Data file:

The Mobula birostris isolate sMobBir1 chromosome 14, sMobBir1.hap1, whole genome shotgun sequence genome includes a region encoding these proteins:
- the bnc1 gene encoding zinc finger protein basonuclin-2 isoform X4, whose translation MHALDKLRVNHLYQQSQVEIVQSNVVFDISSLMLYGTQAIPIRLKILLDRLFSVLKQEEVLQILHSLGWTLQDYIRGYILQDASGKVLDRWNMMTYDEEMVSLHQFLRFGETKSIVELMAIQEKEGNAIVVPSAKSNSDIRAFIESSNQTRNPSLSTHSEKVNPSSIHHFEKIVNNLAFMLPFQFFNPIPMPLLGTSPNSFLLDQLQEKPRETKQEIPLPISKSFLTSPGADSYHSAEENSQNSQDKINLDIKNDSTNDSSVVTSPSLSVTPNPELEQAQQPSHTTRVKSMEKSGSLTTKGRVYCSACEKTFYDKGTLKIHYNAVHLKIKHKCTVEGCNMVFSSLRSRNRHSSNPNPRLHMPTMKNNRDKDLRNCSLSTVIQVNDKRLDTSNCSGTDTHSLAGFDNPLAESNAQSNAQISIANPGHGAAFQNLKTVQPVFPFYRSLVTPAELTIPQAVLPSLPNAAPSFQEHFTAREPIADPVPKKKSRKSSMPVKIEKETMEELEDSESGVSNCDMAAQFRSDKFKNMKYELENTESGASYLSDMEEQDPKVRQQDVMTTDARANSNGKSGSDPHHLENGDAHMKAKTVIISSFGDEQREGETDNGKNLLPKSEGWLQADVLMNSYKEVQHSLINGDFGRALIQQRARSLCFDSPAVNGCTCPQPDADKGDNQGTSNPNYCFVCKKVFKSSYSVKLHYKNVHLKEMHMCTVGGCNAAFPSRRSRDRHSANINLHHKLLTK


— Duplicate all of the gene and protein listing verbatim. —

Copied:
The Mobula birostris isolate sMobBir1 chromosome 14, sMobBir1.hap1, whole genome shotgun sequence genome includes a region encoding these proteins:
- the bnc1 gene encoding zinc finger protein basonuclin-2 isoform X4, whose translation MHALDKLRVNHLYQQSQVEIVQSNVVFDISSLMLYGTQAIPIRLKILLDRLFSVLKQEEVLQILHSLGWTLQDYIRGYILQDASGKVLDRWNMMTYDEEMVSLHQFLRFGETKSIVELMAIQEKEGNAIVVPSAKSNSDIRAFIESSNQTRNPSLSTHSEKVNPSSIHHFEKIVNNLAFMLPFQFFNPIPMPLLGTSPNSFLLDQLQEKPRETKQEIPLPISKSFLTSPGADSYHSAEENSQNSQDKINLDIKNDSTNDSSVVTSPSLSVTPNPELEQAQQPSHTTRVKSMEKSGSLTTKGRVYCSACEKTFYDKGTLKIHYNAVHLKIKHKCTVEGCNMVFSSLRSRNRHSSNPNPRLHMPTMKNNRDKDLRNCSLSTVIQVNDKRLDTSNCSGTDTHSLAGFDNPLAESNAQSNAQISIANPGHGAAFQNLKTVQPVFPFYRSLVTPAELTIPQAVLPSLPNAAPSFQEHFTAREPIADPVPKKKSRKSSMPVKIEKETMEELEDSESGVSNCDMAAQFRSDKFKNMKYELENTESGASYLSDMEEQDPKVRQQDVMTTDARANSNGKSGSDPHHLENGDAHMKAKTVIISSFGDEQREGETDNGKNLLPKSEGWLQADVLMNSYKEVQHSLINGDFGRALIQQRARSLCFDSPAVNGCTCPQPDADKGDNQGTSNPNYCFVCKKVFKSSYSVKLHYKNVHLKEMHMCTVGGCNAAFPSRRSRDRHSANINLHHKLLTK